This has further implications for the field of visual studies: It opens a new methodological pathway in addition to formal analysis and iconology and sheds light on the role of human perception and cognitive activities within reception processes. Besides the intellectual deciphering of images and image-bearing objects, affordances help to describe and discuss rather instantaneous and unconscious modes of perception and reception and, thus, a mode of direct human–thing interaction. The material qualities, the aesthetic effects or “feelings,” and the integration of images into social practices become crucial factors for the unconscious and intellectual aspects of reception processes. Since the design of images and image-bearing objects is an expression of the understanding of affordances by their creator(s), affordances have a historical dimension and allow us to study the socio-cultural and economic frameworks in which they were created.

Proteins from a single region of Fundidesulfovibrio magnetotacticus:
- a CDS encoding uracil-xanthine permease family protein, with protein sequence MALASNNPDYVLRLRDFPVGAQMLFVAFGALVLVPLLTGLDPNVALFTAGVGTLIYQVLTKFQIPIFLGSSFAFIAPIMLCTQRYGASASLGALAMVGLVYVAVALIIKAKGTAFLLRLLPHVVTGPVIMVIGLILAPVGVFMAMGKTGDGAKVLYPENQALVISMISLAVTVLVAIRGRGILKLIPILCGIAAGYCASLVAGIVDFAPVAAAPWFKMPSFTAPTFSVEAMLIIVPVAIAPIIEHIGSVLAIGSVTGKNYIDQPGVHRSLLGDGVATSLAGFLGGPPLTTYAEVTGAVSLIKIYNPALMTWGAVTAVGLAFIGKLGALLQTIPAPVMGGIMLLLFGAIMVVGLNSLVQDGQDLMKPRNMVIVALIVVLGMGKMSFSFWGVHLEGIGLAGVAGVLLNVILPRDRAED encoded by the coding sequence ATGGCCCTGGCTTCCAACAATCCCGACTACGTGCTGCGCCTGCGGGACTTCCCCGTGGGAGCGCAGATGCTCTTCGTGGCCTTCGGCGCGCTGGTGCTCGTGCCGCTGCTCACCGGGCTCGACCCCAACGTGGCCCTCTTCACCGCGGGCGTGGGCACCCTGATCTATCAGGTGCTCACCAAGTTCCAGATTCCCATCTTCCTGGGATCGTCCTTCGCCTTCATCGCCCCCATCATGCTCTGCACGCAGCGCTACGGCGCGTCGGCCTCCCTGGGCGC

The special issue of Art Style Magazine, “The Material Image. Affordances as a New Approach to Visual Culture Studies,” shall discuss the impact of affordances for visual culture studies in art history, design theory, new media, archaeology, classics, and related fields. Papers should offer both a critical review of the theoretical background and an in-depth analysis of the socio-historical importance of affordances respect to one of the following aspects, preferably linked to case studies:
– The potential of affordances as a new approach and perspective in visual culture studies.
– New methodological pathways inspired by the concept of affordance and their relation to traditional approaches and/or the so-called “material turn.”
– The potential and limits of cognitive studies/neurosciences for understanding reception processes.
– The relation of “natural” affordances, as proposed by J. J. Gibson, and “artificial” affordances, as discussed in design theories.